and Mass Spectrometry

Upcoming Speakers

Ion Trap Mass Spectrometry

presented by

R. Graham Cooks
Purdue University

January 06, 1999

The Scripps Research Institute, W.M. Keck Foundation Amphitheater


R. Graham Cooks has been making significant contributions to mass spectrometry for the past thirty years. After obtaining a Ph.D. from the University of Natal in South Africa, he went to Cambridge in Great Britain for further doctoral and post-doctoral study, finishing there in 1968. He then spent several years as an Assistant Professor in the Chemistry Dept. at Kansas State University. Over the next 15 years he served as the Co-Director and later Director of the Mass Spectrometry Center at Purdue, as well as a Chemistry faculty member. Prof. Cooks was named a Fulbright Senior Fellow of the University of Warwick in 1981 and an Adjunct Professor at Beijing Institute of Technology in 1987. In 1990 he was named a Henry Bohn Hass Distinguished Professor of Chemistry at Purdue University where he continues today.R.G. Cooks has been recognized both nationally and internationally for his service to mass spectrometry, having received research awards for chemical instrumentation, tandem mass spectrometry and analytical chemistry. Moreover, he serves on a number of editorial boards, has advised 65 Ph.D. students over the years, and has well over 500 publications.Several new types of mass spectrometers have been constructed in Professor Cooks' laboratory, including hybrid sector/quadrupole instruments and advanced ion trap instruments capable of MS/MS experiments. His group made significant contributions to the development of desorption ionization and tandem mass spectrometry as methods of analysis of complex mixtures. His work on the kinetic method of measuring thermochemical quantities is one outcome of his interest in ion structure and fragmentation mechanism.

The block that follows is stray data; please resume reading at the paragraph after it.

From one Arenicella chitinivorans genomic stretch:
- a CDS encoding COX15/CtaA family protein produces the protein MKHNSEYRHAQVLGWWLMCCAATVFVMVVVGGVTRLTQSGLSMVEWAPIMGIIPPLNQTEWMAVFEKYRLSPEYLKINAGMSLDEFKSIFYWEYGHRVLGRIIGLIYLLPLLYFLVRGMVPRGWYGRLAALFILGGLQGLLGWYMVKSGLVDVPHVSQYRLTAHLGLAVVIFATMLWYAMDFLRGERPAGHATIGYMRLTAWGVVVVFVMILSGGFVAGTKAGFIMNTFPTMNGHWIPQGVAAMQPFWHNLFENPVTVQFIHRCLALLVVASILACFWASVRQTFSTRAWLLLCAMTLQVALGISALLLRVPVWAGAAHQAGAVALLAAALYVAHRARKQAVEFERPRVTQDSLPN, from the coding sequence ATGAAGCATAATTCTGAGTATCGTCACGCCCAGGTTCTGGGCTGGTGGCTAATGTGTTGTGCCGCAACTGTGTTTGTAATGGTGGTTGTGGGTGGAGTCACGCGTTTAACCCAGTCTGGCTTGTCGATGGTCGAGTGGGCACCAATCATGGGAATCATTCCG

This talk surveys the applications and details the fundamentals of mass spectrometry as carried out using the quadrupole ion trap. A general introduction to mass analyzers and ionization methods is followed by a survey of ion trap capabilities and applications. The fundamentals of ion motion in the ion trap are explored using computer simulations and experiments. Thermochemical determinations and scans that are specific for functional groups are treated. Simulation is used to guide new experiments. Frontier topics include high resolution, chemical shifts, ion mobility, and ion thermochemistry. New miniature ion traps are described, as are experiments aimed at producing arrays of ion traps.

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